Collaborative Divorce Comes of Age in Portland

At long last, Collaborative Law is finding its legs in Portland.

The number of professionals offering a non-adversarial option for divorcing couples is growing rapidly. There are an increasing number of lawyers, mental health professionals, child specialists, and financial planners specializing in collaborative law practice, including some of Portland’s most prominent family law attorneys.

Why the Growth of Collaborative Law?

The growth in Collaborative Law is a response to the number of people seeking an amicable process for divorce. Collaborative Law, like its mediation cousin, provides divorcing couples the opportunity to finalize their divorce without the polarizing war common in the traditional and adversarial family court system.

The Collaborative Law approach is thriving in many communities in the United States and around the world. The Collaborative Law model is widely practiced in Europe, Canada, and Australia. Collaborative Law has also spread nationally. On the West Coast, professionals in Seattle, San Francisco, Los Angeles, and San Diego are providing a collaborative approach to divorce.

In Portland, the collaborative approach has experienced growing pains, but is set to emerge as a major alternative to the entrenched legal establishment’s mode of resolving divorces.

History of Collaborative Law in Portland

A history of Collaborative Law practice in Portland must start with a nod to Kim Gordon, who was far out in front of her colleagues.

Now offering collaborative mediation and helping couples find the right process for their family situation, Kim’s vision resulted in the first multi-disciplinary, multi-process approach for divorcing couples in Portland.

She has continued her work in co-mediations with highly respected coach and co-mediator Lee Hamilton, as well as with her new collaborative practice group, Portland Collaborative Divorce.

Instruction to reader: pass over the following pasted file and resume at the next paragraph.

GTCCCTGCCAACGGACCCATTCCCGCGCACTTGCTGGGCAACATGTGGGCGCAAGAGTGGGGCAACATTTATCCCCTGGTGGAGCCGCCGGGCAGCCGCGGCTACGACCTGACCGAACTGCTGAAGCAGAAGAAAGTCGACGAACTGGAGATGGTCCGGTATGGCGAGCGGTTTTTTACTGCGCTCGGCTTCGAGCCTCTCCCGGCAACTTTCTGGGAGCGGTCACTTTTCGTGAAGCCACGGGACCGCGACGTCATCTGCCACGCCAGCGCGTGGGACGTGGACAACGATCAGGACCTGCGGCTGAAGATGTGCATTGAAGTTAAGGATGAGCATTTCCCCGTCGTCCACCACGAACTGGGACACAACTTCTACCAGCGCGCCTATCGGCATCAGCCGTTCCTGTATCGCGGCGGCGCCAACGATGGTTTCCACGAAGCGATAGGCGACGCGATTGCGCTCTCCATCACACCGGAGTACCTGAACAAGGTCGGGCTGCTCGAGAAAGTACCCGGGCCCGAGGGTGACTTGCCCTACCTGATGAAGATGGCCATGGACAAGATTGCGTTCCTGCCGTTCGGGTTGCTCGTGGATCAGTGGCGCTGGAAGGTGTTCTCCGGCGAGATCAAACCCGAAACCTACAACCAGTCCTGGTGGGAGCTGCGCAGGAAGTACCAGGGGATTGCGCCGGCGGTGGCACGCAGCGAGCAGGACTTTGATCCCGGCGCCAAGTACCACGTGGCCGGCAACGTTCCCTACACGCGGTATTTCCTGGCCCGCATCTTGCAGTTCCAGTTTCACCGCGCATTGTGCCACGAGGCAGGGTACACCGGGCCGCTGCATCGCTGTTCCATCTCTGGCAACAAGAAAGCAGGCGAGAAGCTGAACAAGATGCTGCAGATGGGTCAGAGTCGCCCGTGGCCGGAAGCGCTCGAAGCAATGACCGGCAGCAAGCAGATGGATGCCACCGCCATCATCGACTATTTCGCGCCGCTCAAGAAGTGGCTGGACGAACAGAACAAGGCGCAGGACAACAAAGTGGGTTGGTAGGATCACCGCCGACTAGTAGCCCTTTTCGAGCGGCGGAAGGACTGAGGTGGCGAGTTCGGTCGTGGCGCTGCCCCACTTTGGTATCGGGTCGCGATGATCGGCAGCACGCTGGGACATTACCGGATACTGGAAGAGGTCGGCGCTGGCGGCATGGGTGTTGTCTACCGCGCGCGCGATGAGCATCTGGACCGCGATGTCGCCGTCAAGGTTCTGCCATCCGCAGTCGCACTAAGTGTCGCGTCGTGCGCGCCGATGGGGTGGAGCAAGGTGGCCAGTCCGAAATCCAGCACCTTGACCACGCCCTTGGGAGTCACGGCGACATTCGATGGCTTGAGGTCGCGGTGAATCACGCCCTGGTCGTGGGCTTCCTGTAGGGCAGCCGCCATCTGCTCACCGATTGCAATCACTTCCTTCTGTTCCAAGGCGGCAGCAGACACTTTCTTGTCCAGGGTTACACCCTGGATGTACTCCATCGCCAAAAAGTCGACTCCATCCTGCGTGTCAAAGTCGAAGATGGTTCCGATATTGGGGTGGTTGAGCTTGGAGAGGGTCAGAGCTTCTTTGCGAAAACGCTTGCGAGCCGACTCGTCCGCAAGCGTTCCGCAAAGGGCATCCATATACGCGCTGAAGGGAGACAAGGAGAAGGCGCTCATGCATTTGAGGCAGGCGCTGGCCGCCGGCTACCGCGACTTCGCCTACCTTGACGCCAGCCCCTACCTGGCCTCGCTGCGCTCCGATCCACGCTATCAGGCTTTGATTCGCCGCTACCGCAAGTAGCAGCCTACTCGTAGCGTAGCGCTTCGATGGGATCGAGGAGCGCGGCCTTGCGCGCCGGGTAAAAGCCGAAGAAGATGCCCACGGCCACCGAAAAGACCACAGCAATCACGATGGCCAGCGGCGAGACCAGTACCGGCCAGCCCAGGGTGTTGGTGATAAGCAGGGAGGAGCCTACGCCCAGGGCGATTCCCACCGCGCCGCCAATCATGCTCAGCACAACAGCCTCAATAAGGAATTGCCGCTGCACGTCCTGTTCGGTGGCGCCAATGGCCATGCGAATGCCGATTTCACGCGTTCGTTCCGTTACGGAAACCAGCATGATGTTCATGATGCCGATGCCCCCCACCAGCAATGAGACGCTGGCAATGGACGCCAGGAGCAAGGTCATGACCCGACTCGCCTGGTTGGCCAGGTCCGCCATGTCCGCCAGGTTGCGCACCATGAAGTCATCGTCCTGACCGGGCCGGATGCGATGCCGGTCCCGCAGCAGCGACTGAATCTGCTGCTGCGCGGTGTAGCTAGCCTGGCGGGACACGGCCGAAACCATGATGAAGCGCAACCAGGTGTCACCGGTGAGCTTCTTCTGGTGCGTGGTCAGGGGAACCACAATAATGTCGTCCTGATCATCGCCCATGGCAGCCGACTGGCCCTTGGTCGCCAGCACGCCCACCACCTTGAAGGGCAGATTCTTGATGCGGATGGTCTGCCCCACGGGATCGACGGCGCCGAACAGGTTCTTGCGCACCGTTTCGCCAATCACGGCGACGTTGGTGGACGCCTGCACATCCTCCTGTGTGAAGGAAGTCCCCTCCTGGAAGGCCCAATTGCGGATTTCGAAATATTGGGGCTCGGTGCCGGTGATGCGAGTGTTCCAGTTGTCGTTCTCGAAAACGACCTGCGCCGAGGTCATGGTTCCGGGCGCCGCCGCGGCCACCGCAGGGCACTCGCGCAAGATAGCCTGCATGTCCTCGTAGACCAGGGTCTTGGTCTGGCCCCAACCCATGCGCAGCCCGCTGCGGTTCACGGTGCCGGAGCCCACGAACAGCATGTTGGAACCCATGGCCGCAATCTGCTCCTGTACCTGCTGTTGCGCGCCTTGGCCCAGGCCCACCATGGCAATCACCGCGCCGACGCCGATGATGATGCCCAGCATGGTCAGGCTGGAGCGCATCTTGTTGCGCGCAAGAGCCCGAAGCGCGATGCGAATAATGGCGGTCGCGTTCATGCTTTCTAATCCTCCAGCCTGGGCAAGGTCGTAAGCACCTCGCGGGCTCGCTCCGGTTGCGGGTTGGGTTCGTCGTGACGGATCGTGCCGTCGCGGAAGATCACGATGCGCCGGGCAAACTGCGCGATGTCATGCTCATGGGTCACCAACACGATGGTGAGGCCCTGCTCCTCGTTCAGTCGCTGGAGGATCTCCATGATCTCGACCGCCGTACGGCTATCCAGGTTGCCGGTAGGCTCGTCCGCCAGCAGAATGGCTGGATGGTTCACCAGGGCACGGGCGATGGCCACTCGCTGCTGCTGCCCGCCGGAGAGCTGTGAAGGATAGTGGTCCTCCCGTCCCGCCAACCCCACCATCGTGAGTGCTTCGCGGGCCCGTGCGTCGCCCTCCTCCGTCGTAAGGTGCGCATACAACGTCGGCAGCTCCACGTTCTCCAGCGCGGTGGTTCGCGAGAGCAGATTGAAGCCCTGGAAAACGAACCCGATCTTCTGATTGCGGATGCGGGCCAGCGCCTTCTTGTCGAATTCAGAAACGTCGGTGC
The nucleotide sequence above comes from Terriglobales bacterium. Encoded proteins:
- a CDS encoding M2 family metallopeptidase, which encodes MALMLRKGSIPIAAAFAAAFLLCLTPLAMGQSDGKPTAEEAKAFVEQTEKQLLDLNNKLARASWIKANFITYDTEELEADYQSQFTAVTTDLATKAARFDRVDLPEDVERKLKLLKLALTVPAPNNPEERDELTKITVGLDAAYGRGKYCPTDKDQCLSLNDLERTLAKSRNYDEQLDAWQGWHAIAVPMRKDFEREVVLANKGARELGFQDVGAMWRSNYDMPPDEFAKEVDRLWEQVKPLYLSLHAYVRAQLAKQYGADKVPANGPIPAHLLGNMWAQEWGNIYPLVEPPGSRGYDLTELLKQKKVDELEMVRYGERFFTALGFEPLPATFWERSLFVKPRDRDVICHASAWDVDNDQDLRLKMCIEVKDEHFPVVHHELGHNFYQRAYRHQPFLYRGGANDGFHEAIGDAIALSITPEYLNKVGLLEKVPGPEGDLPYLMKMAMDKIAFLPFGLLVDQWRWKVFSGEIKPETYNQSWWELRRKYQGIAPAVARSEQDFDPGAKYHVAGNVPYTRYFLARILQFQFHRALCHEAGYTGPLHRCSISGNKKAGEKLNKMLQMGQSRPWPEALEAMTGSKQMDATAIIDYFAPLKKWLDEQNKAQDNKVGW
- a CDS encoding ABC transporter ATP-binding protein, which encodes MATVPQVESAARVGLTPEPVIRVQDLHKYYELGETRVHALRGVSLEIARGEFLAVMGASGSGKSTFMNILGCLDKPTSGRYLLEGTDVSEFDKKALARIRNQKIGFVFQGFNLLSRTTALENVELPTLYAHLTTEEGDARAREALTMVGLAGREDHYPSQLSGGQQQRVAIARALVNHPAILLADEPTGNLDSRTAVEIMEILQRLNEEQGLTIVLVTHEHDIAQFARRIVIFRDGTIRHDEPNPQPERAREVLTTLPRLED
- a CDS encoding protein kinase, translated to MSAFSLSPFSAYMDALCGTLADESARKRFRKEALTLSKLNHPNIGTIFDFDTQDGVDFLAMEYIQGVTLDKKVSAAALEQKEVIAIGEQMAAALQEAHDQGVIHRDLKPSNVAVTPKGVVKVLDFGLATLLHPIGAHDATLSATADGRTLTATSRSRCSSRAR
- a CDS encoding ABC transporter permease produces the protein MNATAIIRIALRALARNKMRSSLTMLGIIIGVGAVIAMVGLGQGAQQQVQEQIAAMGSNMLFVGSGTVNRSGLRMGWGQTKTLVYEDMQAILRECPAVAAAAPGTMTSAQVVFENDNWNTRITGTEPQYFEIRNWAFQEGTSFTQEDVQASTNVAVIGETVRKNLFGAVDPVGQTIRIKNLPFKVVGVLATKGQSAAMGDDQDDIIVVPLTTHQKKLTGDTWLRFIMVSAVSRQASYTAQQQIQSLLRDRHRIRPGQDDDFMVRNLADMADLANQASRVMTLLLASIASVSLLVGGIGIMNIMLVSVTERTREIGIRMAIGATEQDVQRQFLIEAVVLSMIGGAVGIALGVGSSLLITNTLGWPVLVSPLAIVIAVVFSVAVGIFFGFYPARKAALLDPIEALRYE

Kim Gordon & Michael Dwyer

In 2007 Kim and I asked nationally recognized collaborative trainer, Chip Rose of Santa Cruz, to provide two training sessions in Portland. Rose offered both an introductory training session and an advanced training session for the relatively small number of lawyers, mental health professionals, and financial planners who were involved in collaborative practice at that time.

Kim herself has provided collaborative trainings for many years, and she is now a certified by the International Association of Collaborative Professionals (IACP) to provide training that meets the IACP’s requirements.

Kim’s training led several attendees to form the first collaborative practice group in Portland.

Calling themselves Bridges to highlight the new, non-adversarial approach to divorce in Portland, this small band of attorneys, mediators, financial planners, and mental health professionals studied collaborative practice skills together and struck out bravely to offer collaborative services in a legal community that was largely hostile to this new approach.

Jim O’Connor, Dona Cullen, Lee Hamilton, Tonya Alexander, Forrest Collins, Gail Nicholson, and Randy Poff deserve lots of credit and our gratitude for their courage in striking out into this new area.

Attempts to Discredit Collaborative Practice

The established traditional legal community thrives on an adversarial system and has tried several strategies to undercut Collaborative Practice. Traditional family law practitioners proclaim they already practice “cooperatively” and settle most of their cases, so they don’t need to train in or adopt a formal Collaborative Practice model.